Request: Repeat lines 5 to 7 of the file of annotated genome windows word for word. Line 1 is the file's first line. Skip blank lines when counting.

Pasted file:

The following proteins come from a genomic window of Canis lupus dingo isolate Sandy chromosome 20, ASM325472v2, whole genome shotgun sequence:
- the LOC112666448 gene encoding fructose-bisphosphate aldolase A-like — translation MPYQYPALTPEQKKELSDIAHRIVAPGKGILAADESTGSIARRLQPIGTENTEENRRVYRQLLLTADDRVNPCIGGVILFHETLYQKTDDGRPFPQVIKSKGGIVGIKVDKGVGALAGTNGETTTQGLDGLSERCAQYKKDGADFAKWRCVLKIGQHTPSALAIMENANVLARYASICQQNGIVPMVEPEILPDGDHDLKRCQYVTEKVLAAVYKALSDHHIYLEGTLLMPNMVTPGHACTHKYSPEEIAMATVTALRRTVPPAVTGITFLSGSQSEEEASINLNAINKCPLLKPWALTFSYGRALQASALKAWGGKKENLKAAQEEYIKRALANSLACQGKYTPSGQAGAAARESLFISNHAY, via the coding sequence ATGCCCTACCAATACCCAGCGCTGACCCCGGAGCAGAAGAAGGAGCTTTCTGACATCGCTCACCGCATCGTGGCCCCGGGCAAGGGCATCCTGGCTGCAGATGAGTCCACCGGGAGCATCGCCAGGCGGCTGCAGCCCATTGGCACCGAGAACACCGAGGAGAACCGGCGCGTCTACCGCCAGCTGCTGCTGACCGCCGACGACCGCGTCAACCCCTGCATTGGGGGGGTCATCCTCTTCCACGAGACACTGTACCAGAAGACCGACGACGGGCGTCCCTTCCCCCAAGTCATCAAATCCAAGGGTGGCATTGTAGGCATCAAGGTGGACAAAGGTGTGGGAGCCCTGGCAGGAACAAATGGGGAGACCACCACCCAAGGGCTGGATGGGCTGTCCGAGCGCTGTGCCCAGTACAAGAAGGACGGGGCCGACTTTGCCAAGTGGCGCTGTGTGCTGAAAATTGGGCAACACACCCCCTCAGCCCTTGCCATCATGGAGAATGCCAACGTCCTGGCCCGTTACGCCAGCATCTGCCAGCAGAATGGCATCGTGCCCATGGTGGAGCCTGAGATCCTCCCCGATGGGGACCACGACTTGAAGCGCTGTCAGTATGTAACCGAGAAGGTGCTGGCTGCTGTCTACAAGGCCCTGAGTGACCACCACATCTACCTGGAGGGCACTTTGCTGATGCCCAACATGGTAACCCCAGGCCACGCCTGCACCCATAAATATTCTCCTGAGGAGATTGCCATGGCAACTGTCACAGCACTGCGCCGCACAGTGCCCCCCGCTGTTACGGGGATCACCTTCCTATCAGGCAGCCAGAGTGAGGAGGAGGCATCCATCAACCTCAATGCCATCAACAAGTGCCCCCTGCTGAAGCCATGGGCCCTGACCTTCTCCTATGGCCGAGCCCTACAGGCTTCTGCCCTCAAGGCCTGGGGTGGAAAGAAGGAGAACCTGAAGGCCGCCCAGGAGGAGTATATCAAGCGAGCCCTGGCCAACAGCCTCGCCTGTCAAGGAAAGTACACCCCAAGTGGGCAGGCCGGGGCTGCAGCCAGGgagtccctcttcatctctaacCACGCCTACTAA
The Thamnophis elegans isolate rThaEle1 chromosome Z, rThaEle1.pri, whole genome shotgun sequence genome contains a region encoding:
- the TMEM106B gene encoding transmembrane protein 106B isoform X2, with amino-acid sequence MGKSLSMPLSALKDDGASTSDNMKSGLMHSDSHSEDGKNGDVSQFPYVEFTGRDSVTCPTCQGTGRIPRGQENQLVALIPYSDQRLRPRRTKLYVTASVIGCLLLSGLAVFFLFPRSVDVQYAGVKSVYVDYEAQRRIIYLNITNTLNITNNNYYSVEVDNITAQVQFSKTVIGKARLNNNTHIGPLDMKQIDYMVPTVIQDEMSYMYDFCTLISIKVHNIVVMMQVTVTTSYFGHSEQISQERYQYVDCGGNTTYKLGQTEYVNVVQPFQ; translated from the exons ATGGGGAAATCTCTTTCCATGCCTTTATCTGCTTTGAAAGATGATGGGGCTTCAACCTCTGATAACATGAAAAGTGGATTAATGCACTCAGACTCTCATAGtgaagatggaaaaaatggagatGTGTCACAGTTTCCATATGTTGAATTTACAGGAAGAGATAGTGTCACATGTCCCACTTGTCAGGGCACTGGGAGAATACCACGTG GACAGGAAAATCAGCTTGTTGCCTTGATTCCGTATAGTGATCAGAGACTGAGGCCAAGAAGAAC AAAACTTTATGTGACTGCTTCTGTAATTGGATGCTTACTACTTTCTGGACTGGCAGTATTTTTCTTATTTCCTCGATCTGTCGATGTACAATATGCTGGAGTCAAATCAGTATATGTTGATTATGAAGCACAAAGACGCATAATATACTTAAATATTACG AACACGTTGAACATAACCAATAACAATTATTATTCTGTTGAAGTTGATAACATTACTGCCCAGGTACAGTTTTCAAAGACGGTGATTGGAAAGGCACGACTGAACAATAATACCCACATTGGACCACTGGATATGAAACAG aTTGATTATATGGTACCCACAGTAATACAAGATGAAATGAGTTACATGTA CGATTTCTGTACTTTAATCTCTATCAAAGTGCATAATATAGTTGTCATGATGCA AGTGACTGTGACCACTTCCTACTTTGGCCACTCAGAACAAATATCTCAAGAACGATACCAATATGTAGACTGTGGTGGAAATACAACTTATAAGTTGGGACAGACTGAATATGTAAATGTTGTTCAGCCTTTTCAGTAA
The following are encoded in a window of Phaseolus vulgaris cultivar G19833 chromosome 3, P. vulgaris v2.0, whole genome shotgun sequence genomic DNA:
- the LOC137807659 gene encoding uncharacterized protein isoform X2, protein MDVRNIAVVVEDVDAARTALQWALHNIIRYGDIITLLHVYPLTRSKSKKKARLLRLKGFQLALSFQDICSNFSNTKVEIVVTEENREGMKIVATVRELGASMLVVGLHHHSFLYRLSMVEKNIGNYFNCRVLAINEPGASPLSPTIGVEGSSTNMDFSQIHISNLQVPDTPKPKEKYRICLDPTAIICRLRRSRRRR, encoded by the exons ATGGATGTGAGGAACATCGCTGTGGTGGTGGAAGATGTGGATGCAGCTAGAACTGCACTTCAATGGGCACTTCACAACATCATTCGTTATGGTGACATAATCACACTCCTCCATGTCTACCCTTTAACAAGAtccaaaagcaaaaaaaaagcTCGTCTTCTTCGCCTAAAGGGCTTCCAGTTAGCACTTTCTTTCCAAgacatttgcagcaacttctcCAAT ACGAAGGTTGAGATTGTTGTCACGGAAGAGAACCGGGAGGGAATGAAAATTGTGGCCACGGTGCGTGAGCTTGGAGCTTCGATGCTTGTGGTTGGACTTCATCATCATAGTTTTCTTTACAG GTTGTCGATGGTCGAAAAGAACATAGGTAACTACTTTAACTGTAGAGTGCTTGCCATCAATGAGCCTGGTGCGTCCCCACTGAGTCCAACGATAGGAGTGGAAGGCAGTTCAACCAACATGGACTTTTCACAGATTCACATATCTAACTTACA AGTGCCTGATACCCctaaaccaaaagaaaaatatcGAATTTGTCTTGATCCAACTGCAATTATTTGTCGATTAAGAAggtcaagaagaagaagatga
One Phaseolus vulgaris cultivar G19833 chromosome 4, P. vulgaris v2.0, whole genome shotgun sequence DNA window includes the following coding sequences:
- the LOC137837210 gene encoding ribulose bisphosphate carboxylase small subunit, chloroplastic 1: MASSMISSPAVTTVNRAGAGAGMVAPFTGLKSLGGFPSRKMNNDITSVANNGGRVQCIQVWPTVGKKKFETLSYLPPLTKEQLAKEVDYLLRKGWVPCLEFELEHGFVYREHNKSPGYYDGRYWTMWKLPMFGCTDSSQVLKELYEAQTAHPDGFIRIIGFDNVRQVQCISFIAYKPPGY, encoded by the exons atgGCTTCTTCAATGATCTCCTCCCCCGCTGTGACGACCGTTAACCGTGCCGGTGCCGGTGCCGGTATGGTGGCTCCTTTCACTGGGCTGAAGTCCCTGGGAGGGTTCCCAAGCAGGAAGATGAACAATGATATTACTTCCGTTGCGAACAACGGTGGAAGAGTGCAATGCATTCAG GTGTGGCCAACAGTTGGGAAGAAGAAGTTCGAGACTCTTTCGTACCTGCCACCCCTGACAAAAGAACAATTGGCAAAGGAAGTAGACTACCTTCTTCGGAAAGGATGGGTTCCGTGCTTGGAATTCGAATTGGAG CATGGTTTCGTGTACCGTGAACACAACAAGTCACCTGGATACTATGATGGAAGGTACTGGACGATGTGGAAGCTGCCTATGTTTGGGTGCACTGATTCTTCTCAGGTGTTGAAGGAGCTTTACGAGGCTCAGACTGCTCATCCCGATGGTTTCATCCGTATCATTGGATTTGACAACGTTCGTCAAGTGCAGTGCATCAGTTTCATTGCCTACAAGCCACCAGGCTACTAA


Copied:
The following are encoded in a window of Phaseolus vulgaris cultivar G19833 chromosome 3, P. vulgaris v2.0, whole genome shotgun sequence genomic DNA:
- the LOC137807659 gene encoding uncharacterized protein isoform X2, protein MDVRNIAVVVEDVDAARTALQWALHNIIRYGDIITLLHVYPLTRSKSKKKARLLRLKGFQLALSFQDICSNFSNTKVEIVVTEENREGMKIVATVRELGASMLVVGLHHHSFLYRLSMVEKNIGNYFNCRVLAINEPGASPLSPTIGVEGSSTNMDFSQIHISNLQVPDTPKPKEKYRICLDPTAIICRLRRSRRRR, encoded by the exons ATGGATGTGAGGAACATCGCTGTGGTGGTGGAAGATGTGGATGCAGCTAGAACTGCACTTCAATGGGCACTTCACAACATCATTCGTTATGGTGACATAATCACACTCCTCCATGTCTACCCTTTAACAAGAtccaaaagcaaaaaaaaagcTCGTCTTCTTCGCCTAAAGGGCTTCCAGTTAGCACTTTCTTTCCAAgacatttgcagcaacttctcCAAT ACGAAGGTTGAGATTGTTGTCACGGAAGAGAACCGGGAGGGAATGAAAATTGTGGCCACGGTGCGTGAGCTTGGAGCTTCGATGCTTGTGGTTGGACTTCATCATCATAGTTTTCTTTACAG GTTGTCGATGGTCGAAAAGAACATAGGTAACTACTTTAACTGTAGAGTGCTTGCCATCAATGAGCCTGGTGCGTCCCCACTGAGTCCAACGATAGGAGTGGAAGGCAGTTCAACCAACATGGACTTTTCACAGATTCACATATCTAACTTACA AGTGCCTGATACCCctaaaccaaaagaaaaatatcGAATTTGTCTTGATCCAACTGCAATTATTTGTCGATTAAGAAggtcaagaagaagaagatga
One Phaseolus vulgaris cultivar G19833 chromosome 4, P. vulgaris v2.0, whole genome shotgun sequence DNA window includes the following coding sequences: